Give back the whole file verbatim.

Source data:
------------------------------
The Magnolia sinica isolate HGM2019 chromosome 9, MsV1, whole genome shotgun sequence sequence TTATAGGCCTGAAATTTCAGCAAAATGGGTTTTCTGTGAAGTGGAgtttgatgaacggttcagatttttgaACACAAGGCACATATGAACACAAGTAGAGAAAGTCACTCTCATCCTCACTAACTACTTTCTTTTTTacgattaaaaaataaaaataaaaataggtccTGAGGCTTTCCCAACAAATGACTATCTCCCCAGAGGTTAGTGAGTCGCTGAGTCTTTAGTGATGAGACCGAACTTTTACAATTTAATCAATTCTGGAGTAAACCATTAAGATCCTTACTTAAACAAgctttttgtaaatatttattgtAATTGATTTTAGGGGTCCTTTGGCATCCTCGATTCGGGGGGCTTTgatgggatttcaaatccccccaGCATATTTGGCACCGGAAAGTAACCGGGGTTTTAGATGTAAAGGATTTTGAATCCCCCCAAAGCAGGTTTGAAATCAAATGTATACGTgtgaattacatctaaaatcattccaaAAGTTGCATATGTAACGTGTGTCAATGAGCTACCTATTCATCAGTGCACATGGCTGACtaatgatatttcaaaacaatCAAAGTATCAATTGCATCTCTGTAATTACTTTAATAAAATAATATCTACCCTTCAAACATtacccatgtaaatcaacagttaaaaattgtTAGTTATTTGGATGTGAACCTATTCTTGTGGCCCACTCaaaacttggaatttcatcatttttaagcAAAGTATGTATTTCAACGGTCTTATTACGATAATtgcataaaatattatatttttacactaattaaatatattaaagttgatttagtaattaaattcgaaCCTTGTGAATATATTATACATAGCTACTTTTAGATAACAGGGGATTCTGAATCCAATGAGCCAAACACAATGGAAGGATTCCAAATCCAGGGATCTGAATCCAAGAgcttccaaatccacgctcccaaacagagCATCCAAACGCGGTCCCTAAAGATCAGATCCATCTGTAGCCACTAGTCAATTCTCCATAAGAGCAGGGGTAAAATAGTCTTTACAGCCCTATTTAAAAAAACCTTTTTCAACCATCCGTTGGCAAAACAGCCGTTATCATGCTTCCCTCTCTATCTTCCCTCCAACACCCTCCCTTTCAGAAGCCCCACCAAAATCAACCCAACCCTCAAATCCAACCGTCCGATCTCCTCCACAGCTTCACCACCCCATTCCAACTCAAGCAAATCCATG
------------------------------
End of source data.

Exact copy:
The Magnolia sinica isolate HGM2019 chromosome 9, MsV1, whole genome shotgun sequence sequence TTATAGGCCTGAAATTTCAGCAAAATGGGTTTTCTGTGAAGTGGAgtttgatgaacggttcagatttttgaACACAAGGCACATATGAACACAAGTAGAGAAAGTCACTCTCATCCTCACTAACTACTTTCTTTTTTacgattaaaaaataaaaataaaaataggtccTGAGGCTTTCCCAACAAATGACTATCTCCCCAGAGGTTAGTGAGTCGCTGAGTCTTTAGTGATGAGACCGAACTTTTACAATTTAATCAATTCTGGAGTAAACCATTAAGATCCTTACTTAAACAAgctttttgtaaatatttattgtAATTGATTTTAGGGGTCCTTTGGCATCCTCGATTCGGGGGGCTTTgatgggatttcaaatccccccaGCATATTTGGCACCGGAAAGTAACCGGGGTTTTAGATGTAAAGGATTTTGAATCCCCCCAAAGCAGGTTTGAAATCAAATGTATACGTgtgaattacatctaaaatcattccaaAAGTTGCATATGTAACGTGTGTCAATGAGCTACCTATTCATCAGTGCACATGGCTGACtaatgatatttcaaaacaatCAAAGTATCAATTGCATCTCTGTAATTACTTTAATAAAATAATATCTACCCTTCAAACATtacccatgtaaatcaacagttaaaaattgtTAGTTATTTGGATGTGAACCTATTCTTGTGGCCCACTCaaaacttggaatttcatcatttttaagcAAAGTATGTATTTCAACGGTCTTATTACGATAATtgcataaaatattatatttttacactaattaaatatattaaagttgatttagtaattaaattcgaaCCTTGTGAATATATTATACATAGCTACTTTTAGATAACAGGGGATTCTGAATCCAATGAGCCAAACACAATGGAAGGATTCCAAATCCAGGGATCTGAATCCAAGAgcttccaaatccacgctcccaaacagagCATCCAAACGCGGTCCCTAAAGATCAGATCCATCTGTAGCCACTAGTCAATTCTCCATAAGAGCAGGGGTAAAATAGTCTTTACAGCCCTATTTAAAAAAACCTTTTTCAACCATCCGTTGGCAAAACAGCCGTTATCATGCTTCCCTCTCTATCTTCCCTCCAACACCCTCCCTTTCAGAAGCCCCACCAAAATCAACCCAACCCTCAAATCCAACCGTCCGATCTCCTCCACAGCTTCACCACCCCATTCCAACTCAAGCAAATCCATG